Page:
To Sundram Fasteners, the joint venture with Bleistahl Produktions GmbH of Germany represents one of its various approaches towards globalisation, needed in its quest to become the world's biggest and best fasteners company.
Hosur, Jan. 25
WHEN the first line of the Bleistahl plant arrived from Germany, Sundram Fasteners took a seemingly inconsequential decision to paint the plant white.
Sundram Fasteners is the Indian partner of Sundram Bleistahl Ltd the year-old joint venture of the TVS group company and Bleistahl Produktions GmbH of Germany.
The idea was for the joint venture to dismantle about 60 per cent of Bleistahl's production facilities in Germany and put it up in Hosur.
The paint-it-white decision stunned the Germans. After all, the plant would make small-sized auto components with black powdered metal. A white plant would mean enormous work in terms of house keeping.
But the results proved to be so gratifying that the Germans decided to re-colour their home facilities with white paint, much to the chagrin of their worker unions.
The colour of a plant is a minor detail, but minor details add up to reflect a crucial business parameter the culture of the organisation.
"We decided that we would introduce Japanese production techniques here," Mr Suresh Krishna, Chairman and Managing Director, Sundram Fasteners, told presspersons here today.
Accordingly, the plant has been designed to produce on single-piece basis if (hypothetically) a customer wanted only one piece, the plant would make it for him. The company can, therefore, accept orders, no matter how small.
Sundram Fasteners reckons the culture aspect to be of critical importance, as the aim of the joint venture, Sundram Bleistahl Ltd, goes much beyond the Rs 135-crore turnover it is expected to achieve in seven years. (In the first year, the turnover is expected to be around Rs 22 crore, and will grow progressively as other parts of the Bleistahl unit are uprooted from Germany and re-planted here.)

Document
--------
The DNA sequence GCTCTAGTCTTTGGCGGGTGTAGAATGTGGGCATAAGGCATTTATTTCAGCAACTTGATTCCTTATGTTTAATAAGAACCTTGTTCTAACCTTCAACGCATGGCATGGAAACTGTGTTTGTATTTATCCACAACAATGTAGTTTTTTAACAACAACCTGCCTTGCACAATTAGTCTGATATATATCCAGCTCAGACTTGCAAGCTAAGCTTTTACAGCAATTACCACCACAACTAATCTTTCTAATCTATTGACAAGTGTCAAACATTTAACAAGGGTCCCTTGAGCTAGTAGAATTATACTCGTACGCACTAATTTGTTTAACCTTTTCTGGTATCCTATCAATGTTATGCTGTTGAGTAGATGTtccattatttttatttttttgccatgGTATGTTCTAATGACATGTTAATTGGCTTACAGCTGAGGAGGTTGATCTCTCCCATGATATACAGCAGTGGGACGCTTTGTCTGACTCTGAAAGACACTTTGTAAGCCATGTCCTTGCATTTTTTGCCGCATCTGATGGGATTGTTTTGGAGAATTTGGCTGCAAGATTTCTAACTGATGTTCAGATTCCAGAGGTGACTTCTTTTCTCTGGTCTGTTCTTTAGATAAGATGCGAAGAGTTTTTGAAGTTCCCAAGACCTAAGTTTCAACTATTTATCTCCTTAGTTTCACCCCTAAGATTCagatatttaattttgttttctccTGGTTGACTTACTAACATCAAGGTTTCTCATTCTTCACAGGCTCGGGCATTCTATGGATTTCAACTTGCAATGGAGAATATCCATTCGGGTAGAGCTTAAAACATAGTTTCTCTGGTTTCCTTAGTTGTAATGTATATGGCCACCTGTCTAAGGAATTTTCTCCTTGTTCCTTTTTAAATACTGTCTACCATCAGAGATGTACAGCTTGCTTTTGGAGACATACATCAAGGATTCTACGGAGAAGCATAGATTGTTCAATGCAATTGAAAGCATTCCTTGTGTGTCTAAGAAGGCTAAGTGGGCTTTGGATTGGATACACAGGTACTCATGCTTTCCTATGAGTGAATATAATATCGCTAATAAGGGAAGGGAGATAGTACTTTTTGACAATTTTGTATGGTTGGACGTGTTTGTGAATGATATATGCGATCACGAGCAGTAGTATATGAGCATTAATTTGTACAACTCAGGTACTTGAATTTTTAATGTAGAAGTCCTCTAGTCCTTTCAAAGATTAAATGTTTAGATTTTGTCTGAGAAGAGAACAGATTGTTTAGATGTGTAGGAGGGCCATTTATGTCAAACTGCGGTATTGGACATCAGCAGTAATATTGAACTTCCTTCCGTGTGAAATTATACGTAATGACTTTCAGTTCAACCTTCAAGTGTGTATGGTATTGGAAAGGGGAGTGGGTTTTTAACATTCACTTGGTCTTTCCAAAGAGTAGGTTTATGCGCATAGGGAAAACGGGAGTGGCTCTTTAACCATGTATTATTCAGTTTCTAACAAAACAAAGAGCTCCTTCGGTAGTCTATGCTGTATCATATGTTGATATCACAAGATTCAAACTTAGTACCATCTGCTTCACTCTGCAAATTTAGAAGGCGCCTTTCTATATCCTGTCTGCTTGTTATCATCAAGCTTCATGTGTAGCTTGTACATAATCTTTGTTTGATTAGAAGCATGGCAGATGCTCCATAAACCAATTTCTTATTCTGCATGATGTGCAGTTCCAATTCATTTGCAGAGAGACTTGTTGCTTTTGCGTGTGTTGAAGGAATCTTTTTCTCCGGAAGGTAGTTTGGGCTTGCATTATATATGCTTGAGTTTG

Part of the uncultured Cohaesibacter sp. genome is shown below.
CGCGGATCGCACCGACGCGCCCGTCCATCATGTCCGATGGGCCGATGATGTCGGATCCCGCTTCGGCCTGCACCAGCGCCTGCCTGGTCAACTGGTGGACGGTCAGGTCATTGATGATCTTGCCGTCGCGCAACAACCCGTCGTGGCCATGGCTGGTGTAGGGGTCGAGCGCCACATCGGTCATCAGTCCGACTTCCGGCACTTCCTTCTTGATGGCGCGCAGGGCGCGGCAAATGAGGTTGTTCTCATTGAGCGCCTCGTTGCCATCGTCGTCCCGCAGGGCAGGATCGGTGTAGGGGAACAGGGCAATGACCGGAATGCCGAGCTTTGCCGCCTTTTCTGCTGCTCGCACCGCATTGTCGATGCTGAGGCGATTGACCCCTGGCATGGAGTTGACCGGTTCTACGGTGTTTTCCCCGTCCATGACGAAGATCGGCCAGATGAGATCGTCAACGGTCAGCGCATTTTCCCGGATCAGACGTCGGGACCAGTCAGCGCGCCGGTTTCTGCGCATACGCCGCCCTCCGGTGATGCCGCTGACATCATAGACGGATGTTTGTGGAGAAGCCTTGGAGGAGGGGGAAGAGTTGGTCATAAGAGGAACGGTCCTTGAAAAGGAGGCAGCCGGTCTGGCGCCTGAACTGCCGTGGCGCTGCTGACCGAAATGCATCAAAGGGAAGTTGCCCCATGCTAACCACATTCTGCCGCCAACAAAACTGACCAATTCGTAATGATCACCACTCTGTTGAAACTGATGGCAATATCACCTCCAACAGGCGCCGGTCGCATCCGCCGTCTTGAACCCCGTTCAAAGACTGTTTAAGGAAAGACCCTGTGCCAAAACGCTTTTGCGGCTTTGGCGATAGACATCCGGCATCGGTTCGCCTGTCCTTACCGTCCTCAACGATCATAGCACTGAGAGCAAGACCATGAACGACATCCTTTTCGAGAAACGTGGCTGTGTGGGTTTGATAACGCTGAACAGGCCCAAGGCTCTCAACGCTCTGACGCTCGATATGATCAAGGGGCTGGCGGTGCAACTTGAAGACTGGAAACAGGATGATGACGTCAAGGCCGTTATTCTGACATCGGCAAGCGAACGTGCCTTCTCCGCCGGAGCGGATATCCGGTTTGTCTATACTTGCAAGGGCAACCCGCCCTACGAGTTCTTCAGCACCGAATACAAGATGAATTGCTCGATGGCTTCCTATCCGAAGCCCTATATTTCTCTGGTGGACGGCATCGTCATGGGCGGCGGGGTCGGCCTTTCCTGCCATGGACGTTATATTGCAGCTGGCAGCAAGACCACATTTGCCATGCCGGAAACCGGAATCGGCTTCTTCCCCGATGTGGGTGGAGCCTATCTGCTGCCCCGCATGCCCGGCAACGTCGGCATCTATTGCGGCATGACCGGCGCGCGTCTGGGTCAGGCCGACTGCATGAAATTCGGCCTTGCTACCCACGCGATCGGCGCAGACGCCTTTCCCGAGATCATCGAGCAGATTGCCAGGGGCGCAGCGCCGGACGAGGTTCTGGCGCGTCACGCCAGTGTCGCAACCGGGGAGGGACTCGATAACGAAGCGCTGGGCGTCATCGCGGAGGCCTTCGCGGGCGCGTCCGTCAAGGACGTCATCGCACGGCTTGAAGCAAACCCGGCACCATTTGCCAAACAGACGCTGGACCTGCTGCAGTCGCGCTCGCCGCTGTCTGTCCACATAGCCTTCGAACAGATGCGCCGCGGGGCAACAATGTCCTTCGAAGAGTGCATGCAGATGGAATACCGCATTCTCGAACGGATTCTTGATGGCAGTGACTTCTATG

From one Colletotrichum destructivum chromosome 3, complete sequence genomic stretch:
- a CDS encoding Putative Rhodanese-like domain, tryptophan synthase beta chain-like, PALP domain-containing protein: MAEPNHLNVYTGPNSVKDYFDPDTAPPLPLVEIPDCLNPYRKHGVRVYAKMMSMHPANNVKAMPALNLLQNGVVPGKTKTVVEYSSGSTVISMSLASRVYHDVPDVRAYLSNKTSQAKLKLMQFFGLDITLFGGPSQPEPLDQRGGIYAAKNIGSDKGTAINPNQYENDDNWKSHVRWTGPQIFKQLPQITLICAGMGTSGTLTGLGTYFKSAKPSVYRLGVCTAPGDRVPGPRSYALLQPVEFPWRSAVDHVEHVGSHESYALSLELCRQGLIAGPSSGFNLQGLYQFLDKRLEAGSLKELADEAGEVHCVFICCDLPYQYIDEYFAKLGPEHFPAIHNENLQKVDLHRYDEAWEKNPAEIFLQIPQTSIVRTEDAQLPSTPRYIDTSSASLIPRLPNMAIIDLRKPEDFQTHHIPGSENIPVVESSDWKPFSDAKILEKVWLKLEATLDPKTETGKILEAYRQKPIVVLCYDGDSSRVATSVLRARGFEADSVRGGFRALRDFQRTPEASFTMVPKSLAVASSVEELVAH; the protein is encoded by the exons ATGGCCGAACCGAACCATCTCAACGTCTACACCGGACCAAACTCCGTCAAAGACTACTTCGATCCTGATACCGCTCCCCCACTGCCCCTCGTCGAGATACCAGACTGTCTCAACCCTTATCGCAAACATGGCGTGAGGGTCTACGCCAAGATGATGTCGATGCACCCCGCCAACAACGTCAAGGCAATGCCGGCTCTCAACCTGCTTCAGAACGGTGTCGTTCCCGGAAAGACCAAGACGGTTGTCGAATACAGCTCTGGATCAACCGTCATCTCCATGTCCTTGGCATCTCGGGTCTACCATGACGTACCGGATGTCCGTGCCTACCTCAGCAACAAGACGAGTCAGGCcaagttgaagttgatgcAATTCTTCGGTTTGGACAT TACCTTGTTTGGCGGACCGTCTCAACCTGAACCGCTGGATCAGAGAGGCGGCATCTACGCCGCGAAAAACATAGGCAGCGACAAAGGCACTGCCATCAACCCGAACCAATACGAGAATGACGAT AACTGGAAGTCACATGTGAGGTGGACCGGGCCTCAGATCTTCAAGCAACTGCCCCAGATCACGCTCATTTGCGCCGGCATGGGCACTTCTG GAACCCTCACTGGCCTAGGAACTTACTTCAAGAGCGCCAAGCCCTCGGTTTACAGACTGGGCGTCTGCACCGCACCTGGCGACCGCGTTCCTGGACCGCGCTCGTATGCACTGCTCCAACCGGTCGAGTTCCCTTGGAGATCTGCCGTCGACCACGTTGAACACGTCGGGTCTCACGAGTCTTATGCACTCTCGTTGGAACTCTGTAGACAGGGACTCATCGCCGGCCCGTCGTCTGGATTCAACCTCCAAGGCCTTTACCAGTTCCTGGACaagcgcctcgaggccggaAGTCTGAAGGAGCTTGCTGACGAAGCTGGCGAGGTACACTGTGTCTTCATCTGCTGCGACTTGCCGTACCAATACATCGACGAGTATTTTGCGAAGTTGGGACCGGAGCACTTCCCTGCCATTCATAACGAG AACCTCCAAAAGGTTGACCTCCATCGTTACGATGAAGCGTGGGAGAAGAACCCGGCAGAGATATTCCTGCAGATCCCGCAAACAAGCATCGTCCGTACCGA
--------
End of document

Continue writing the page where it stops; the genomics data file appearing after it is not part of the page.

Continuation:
To Sundram Fasteners, the joint venture represents one of its various approaches towards globalisation, needed in its quest to become the world's biggest and best fasteners company.
"China was another form of globalisation," said Mr Suresh Krishna, referring to the greenfield unit Sundram Fasteners set up in the country, mainly to cater to customers who preferred to buy from China.
In 2003, Sundram Fasteners acquired Cramglinton Forge, a UK-based forgings company that makes bevel gears, and that was yet another approach to globalisation.
"That was more like `radiator caps'," Mr Suresh Krishna said, alluding to the radiator cap plant that Sundram Fasteners bought from General Motors in the early 1990s.
Thus, when Mr Johann Heinz Kopp, Consul General of Germany in Chennai, flagged off the first consignment of 50,000 valve guides from Sundram Bleistahl here, the event marked the commencement of an experiment of globalisation, which Sundram Fasteners could replicate in the future.
"There are so many opportunities. Europe and the US are under tremendous cost pressures and this is a great time for India," Mr Suresh Krishna said. He spoke of ramping up production capacity of Sundram Bleistahl, from 25 million pieces now to 160 million in five years, at an investment of around euros 18 million.
No sooner than Sundram Fasteners' executives rubbed their hands upon completion of the Bleistahl deal, the company's management has finalised another takeover Peiner of Germany.
With three "beachheads" in Europe Cramglinton Forge, Bleistahl and Peiner one in China and another in Malaysia (of the former Autolec Industries), Mr Suresh Krishna believes Sundram Fasteners has quite a few launch pads across the globe. But there is more to come.
"We get asked if we would buy a fastener unit somewhere in the world, at least twice a week," he said.